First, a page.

United States President Donald Trump on Friday delivered a message that American allies in the Middle East have been waiting to hear: either improve the Iran nuclear deal, or cancel it altogether. “I am directing my administration to work closely with Congress and our allies to address the deal’s many serious flaws so that the Iranian regime can never threaten the world with nuclear weapons,” said Trump in comments posted to the White House website. “…However, in the event we are not able to reach a solution working with Congress and our allies, then the agreement will be terminated. It is under continuous review, and our participation can be cancelled by me, as President, at any time.”
In particular, Trump wants changes to the so-called “sunset clauses” that cut back on restrictions on Iran’s nuclear activities in coming years. The Iran nuclear accord is a controversial multilateral agreement between the major world powers and Iran that was put in place during the administration of Trump’s predecessor, former-President Barack Obama. The deal offered sanctions relief to Iran in exchange for concessions by Iran limiting their nuclear activities.
In addition to Trump’s ultimatum to fix the nuclear deal or else, he also announced plans to place “tough sanctions” on Iran’s Islamic Revolutionary Guard Corps (IRGC), the powerful government-sponsored paramilitary group that has been involved in terrorism around the world. Israel, Saudi Arabia and others in the region expressed their support for Trump’s new approach to Iran.
Israeli Prime Minister Benjamin Netanyahu on Sunday, in comments released by his office, commended Trump for “his important decision on Iran.” Said the Israeli leader, “I believe that any responsible government, and whoever seeks to promote peace and security in the world, needs to take advantage of the opportunity that President Trump’s decision has created in order to improve the agreement or abrogate it and, of course, stop Iran’s aggression.”
Supporting IRGC Sanctions
Earlier, the leader of Saudi Arabia, King Salman bin Abdulaziz Al Saud, called Trump to offer his support. The official Saudi Press Agency reported that the Saudi King on Friday welcomed Trump’s “firm strategy” towards Iran and what the report noted as Iran’s “aggressive activities and support for terrorism in the region and the world.”
A separate report from the Saudi Press Agency said Yemen also welcomed the Iran strategy, highlighting Iran’s involvement in that nation’s civil war. Ahram Online reported that Egypt’s Foreign Ministry expressed shared concern with Trump about Iranian actions in the region, without specifically commenting on the Egyptian views of Trump’s overall Iran policy.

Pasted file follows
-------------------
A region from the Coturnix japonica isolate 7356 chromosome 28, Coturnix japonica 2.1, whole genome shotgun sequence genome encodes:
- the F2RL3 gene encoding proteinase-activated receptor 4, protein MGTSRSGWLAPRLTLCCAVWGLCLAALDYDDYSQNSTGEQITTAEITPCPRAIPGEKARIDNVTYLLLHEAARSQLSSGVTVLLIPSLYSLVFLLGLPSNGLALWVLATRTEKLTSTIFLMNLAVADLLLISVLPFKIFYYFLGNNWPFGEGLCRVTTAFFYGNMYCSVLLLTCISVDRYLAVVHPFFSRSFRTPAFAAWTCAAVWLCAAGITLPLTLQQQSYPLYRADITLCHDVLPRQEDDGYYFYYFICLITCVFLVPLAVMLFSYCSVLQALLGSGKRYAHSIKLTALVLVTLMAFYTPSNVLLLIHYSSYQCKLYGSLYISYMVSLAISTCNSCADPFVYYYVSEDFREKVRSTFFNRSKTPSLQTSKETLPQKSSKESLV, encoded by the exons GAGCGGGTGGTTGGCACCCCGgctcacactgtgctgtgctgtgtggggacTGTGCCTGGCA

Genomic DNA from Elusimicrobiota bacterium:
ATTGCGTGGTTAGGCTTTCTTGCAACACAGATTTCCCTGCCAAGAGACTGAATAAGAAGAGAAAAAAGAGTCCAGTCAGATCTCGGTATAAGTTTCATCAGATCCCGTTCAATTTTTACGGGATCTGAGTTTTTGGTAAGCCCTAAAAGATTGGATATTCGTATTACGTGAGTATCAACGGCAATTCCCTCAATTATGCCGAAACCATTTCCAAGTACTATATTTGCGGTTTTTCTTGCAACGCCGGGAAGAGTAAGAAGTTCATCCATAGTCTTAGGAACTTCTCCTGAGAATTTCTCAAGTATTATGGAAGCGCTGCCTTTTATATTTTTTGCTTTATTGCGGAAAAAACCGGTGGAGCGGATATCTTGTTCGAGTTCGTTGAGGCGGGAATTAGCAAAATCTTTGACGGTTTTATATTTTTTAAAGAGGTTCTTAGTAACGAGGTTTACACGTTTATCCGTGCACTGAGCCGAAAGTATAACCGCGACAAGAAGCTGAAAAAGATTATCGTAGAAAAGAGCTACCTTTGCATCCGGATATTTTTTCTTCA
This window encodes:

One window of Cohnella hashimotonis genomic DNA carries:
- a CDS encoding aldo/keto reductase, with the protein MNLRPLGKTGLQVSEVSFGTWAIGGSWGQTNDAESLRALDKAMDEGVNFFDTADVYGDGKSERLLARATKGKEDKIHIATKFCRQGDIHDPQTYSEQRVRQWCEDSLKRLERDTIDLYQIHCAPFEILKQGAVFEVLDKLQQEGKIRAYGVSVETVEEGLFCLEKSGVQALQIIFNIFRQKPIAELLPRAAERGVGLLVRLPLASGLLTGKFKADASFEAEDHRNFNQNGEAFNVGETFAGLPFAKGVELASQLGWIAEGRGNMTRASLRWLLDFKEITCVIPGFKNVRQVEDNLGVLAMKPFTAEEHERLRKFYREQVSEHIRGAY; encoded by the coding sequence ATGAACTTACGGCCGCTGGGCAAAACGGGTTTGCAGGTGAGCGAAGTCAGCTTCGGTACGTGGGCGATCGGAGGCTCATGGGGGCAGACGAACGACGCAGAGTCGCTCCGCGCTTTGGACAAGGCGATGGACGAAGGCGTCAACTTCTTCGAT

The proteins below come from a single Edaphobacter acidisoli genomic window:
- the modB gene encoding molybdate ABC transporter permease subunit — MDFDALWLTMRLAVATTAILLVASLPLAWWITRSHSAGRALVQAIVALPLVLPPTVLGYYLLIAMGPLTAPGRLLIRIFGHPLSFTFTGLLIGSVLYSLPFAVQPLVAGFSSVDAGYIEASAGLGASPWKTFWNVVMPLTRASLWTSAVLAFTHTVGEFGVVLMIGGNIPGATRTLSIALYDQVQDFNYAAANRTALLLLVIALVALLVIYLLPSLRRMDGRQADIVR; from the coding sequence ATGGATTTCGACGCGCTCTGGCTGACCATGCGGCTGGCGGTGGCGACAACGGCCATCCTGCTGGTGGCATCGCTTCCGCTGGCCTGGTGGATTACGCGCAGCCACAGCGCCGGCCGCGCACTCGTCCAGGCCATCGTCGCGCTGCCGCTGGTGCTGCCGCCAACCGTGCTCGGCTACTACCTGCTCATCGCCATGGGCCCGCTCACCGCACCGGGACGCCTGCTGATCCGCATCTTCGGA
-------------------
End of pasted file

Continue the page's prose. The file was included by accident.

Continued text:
Israel too is troubled by Iranian belligerence in the region and Netanyahu said it is “self-evident” that Trump’s intention to impose sanctions on the Revolutionary Guards “needs to be supported.”
Said Netanyahu, “The Revolutionary Guards are Iran’s main arm in spreading terror around the world and, of course, in spreading its aggression throughout the Middle East.”
In a press release posted to the White House website, the Trump Administration noted that the IRGC answers only to Iranian Supreme Leader Ali Khamenei, has sought to grow its economic power in Iran and has been involved in terror and conflict around the world.
Nuclear Deal Threat
Regarding the nuclear deal, Trump announced that he would not certify that the nuclear accord is “appropriate and proportionate” in his review to the U.S. Congress, while not outright calling for withdrawal from the international arrangement at this time. The Atlantic reported that Congress has 60 days to decide if they want to introduce legislation to again implement sanctions on Iran’s nuclear activities, which if passed would effectively remove the Americans from the multilateral agreement.
In his comments last week, Trump argued that Iran has had some technical violations of the agreement and that Iran is “not living up to the spirit of the deal.”
Said Trump, “By its own terms, the Iran Deal was supposed to contribute to ‘regional and international peace and security.’ And yet, while the United States adheres to our commitment under the deal, the Iranian regime continues to fuel conflict, terror, and turmoil throughout the Middle East and beyond.”
Trump pointed to North Korea as an example of how “the longer we ignore a threat, the worse that threat becomes.” Netanyahu offered a similar warning in highlighting the danger posed to leaving the Iranian nuclear deal as is.
“It is completely clear, if one examines this agreement, if nothing changes, that Iran will have an arsenal of nuclear weapons within a few years,” warned the Israeli leader. “This agreement does not block this. It creates a sure path to the production of an enrichment system that could quickly bring Iran to dozens of atomic bombs and even more; therefore, the [Trump] decision is very important.”
(By Joshua Spurlock, www.themideastupdate.com, October 15, 2017)